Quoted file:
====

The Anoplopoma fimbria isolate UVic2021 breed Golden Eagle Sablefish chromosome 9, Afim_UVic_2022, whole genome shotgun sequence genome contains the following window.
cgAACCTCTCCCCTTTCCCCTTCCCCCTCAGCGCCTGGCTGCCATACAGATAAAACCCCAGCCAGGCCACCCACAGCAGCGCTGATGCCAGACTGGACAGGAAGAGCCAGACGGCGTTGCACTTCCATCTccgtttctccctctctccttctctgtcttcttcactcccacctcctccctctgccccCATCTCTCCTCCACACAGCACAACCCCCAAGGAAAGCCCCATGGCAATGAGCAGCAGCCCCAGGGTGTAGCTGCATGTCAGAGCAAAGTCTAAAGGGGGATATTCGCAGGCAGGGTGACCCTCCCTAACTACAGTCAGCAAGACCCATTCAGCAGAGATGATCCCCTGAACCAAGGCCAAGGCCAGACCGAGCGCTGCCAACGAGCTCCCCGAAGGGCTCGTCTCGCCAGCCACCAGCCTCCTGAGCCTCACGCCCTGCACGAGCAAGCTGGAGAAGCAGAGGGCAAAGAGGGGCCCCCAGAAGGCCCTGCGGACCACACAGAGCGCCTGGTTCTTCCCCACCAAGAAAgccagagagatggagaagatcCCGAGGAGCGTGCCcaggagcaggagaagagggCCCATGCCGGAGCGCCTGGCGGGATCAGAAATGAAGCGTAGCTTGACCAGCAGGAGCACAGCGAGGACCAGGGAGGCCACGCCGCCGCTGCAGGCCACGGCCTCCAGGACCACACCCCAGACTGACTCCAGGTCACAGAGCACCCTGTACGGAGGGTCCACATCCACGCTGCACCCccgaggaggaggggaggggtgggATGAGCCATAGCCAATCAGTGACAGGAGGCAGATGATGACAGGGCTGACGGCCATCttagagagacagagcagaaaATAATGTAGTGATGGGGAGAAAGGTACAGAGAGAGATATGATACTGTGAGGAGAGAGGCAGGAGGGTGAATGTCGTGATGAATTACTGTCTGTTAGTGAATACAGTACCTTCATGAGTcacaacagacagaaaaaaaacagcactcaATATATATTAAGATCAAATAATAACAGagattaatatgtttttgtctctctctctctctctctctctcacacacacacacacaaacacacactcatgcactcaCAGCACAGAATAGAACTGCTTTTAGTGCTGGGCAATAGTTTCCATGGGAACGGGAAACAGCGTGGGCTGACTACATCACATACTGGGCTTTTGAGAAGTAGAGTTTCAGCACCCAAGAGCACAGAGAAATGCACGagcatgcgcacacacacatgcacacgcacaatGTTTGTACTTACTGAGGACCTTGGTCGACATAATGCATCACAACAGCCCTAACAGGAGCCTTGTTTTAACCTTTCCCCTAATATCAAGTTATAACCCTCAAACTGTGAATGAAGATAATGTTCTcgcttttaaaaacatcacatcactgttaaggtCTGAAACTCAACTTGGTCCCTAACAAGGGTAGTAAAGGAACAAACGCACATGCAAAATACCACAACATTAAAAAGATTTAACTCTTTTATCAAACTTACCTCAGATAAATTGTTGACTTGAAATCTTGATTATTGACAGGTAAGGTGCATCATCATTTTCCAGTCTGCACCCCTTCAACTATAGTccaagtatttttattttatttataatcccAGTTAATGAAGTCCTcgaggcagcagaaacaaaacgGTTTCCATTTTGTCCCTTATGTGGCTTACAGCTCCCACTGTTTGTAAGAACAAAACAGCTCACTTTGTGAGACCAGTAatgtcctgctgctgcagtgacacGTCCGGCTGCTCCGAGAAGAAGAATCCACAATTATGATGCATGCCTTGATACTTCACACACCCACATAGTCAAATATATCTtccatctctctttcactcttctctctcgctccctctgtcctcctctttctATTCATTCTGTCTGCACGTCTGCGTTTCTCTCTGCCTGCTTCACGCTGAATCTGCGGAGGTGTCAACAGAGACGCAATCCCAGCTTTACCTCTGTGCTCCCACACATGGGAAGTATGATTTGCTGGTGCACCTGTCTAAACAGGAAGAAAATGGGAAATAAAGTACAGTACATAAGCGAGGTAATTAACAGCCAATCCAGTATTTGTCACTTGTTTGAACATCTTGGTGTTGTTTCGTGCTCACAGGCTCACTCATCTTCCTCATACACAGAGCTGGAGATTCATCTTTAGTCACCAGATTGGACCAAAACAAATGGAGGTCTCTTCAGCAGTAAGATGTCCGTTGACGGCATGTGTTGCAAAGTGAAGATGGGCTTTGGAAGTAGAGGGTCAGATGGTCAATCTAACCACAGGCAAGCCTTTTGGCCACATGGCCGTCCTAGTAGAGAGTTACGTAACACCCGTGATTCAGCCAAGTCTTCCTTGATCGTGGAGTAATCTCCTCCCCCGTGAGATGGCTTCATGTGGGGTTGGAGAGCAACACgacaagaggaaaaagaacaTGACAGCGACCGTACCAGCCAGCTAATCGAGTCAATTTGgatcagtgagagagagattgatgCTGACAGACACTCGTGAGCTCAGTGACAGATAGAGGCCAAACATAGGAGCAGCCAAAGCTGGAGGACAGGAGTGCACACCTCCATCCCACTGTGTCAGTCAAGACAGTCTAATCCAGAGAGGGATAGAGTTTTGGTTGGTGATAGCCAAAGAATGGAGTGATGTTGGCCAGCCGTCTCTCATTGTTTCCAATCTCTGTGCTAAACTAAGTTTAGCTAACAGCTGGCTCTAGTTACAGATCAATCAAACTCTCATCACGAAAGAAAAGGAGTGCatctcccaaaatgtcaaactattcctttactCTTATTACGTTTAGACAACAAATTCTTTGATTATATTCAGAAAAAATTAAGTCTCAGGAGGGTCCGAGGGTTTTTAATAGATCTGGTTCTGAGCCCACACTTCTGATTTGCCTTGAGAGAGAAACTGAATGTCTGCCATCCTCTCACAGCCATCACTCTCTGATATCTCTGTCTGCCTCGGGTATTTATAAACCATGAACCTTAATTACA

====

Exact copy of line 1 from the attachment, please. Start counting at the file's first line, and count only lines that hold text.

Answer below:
The Anoplopoma fimbria isolate UVic2021 breed Golden Eagle Sablefish chromosome 9, Afim_UVic_2022, whole genome shotgun sequence genome contains the following window.